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Paola Binda, Maria Pereverzeva, Scott Murray; Attention enhances the Pupillary Light Reflex. Invest. Ophthalmol. Vis. Sci. 2013;54(15):3400.
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© ARVO (1962-2015); The Authors (2016-present)
The reflexive pupillary constriction in response to light (Pupillary Light Reflex, PLR) depends on a well characterized subcortical circuit. However, cortical signals have been suggested to modulate this simple behavior. We investigated whether the behavioral relevance of the luminance stimuli affects pupillary responses. Specifically, we asked whether a pupillary constriction can be evoked without any luminance increase, by deploying attention to the bright elements of a constant visual scene.
We measured pupil diameter in 6 normal adult humans while they fixated at the center of a display composed of two fields of moving dots, bright and dark, generating the percept of two overlapping surfaces rotating in opposite directions. Subjects were cued to attend to either the bright or the dark surface and detect threshold-level speed increments, while ignoring speed increments in the other surface.
Even though retinal illumination was constant across trials and across space, pupil diameter was smaller when attention was directed to the bright surface versus the dark surface. The difference in pupil size between the two conditions was about 30% of the difference observed in a control experiment, where a single surface was presented (bright or dark), causing a physical increment or decrement of retinal illumination.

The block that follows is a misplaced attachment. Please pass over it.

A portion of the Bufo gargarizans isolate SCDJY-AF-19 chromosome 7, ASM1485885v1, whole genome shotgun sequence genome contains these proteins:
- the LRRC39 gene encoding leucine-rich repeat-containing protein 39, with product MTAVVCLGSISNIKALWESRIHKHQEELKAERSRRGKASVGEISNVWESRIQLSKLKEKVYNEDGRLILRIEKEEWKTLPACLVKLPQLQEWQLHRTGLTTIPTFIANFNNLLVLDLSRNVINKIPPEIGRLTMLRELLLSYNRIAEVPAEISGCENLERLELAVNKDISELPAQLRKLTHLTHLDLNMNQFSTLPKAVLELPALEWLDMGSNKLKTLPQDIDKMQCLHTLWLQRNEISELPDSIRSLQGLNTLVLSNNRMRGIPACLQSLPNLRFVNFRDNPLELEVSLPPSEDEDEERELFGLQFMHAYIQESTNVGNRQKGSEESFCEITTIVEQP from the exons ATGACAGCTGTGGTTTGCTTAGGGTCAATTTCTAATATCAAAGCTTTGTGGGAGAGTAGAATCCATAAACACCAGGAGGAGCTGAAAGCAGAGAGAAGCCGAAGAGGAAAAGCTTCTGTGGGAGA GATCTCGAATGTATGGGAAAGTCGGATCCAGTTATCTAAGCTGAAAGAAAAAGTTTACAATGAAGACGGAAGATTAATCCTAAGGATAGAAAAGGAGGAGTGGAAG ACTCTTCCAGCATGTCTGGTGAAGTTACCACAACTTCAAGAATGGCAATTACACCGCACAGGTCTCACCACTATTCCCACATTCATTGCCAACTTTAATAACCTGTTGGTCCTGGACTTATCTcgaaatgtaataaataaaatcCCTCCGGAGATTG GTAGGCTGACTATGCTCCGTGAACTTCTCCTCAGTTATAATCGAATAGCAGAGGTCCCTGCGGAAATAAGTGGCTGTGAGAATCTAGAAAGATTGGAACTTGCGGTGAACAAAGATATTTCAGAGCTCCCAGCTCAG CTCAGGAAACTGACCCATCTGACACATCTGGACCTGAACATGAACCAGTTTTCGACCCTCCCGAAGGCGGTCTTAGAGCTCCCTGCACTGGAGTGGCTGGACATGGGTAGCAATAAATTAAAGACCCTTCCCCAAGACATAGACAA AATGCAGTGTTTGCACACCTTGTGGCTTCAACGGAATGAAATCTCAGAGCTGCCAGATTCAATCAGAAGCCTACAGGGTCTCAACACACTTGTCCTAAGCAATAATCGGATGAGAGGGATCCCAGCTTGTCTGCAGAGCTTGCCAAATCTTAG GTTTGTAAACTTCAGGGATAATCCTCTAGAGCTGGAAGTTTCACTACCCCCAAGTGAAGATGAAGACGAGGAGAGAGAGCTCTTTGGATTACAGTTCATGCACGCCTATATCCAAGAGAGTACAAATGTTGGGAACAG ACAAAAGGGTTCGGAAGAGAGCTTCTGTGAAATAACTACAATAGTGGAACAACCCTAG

These findings extend our recent observation that attending to a luminance increment enhances the evoked pupillary constriction. Pupil diameter affects visual acuity and sensitivity; the PLR ensures that pupil diameter remains optimal across a wide range of illumination conditions. The attentional modulation of the PLR that we report may serve to optimize pupil diameter for the light level of behaviorally relevant visual features. Our findings suggest that cortical signals related to the distribution of attention modulate the output of the subcortical PLR circuit. They reveal a new mechanism through which attention optimizes visual processing, not only by modulating thalamic and cortical visual responses but also by changing the optics of the eye.
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